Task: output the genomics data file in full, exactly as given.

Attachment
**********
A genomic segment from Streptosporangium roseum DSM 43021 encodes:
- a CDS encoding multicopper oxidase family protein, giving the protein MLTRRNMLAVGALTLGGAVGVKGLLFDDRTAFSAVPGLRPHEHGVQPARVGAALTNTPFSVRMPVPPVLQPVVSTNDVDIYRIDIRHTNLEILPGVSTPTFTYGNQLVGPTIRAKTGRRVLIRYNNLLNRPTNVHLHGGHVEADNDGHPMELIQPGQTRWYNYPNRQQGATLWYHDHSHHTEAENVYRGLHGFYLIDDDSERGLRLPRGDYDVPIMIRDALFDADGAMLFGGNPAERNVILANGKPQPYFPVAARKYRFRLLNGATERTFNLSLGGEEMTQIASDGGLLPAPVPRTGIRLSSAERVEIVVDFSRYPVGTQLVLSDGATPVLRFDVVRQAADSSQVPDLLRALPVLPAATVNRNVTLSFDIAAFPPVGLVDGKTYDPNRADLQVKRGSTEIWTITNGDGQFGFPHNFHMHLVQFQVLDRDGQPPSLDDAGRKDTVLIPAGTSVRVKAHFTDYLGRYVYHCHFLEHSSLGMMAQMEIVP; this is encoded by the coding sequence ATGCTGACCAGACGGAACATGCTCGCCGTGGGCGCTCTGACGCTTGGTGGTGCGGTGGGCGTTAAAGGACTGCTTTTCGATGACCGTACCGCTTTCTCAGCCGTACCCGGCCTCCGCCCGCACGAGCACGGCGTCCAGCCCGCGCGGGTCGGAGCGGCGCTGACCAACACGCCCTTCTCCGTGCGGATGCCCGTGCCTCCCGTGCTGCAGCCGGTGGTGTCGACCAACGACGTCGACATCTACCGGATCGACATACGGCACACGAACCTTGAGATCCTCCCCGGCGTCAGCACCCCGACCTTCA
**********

A genomic segment from Streptosporangium roseum DSM 43021 encodes:
- a CDS encoding multicopper oxidase family protein, giving the protein MLTRRNMLAVGALTLGGAVGVKGLLFDDRTAFSAVPGLRPHEHGVQPARVGAALTNTPFSVRMPVPPVLQPVVSTNDVDIYRIDIRHTNLEILPGVSTPTFTYGNQLVGPTIRAKTGRRVLIRYNNLLNRPTNVHLHGGHVEADNDGHPMELIQPGQTRWYNYPNRQQGATLWYHDHSHHTEAENVYRGLHGFYLIDDDSERGLRLPRGDYDVPIMIRDALFDADGAMLFGGNPAERNVILANGKPQPYFPVAARKYRFRLLNGATERTFNLSLGGEEMTQIASDGGLLPAPVPRTGIRLSSAERVEIVVDFSRYPVGTQLVLSDGATPVLRFDVVRQAADSSQVPDLLRALPVLPAATVNRNVTLSFDIAAFPPVGLVDGKTYDPNRADLQVKRGSTEIWTITNGDGQFGFPHNFHMHLVQFQVLDRDGQPPSLDDAGRKDTVLIPAGTSVRVKAHFTDYLGRYVYHCHFLEHSSLGMMAQMEIVP; this is encoded by the coding sequence ATGCTGACCAGACGGAACATGCTCGCCGTGGGCGCTCTGACGCTTGGTGGTGCGGTGGGCGTTAAAGGACTGCTTTTCGATGACCGTACCGCTTTCTCAGCCGTACCCGGCCTCCGCCCGCACGAGCACGGCGTCCAGCCCGCGCGGGTCGGAGCGGCGCTGACCAACACGCCCTTCTCCGTGCGGATGCCCGTGCCTCCCGTGCTGCAGCCGGTGGTGTCGACCAACGACGTCGACATCTACCGGATCGACATACGGCACACGAACCTTGAGATCCTCCCCGGCGTCAGCACCCCGACCTTCA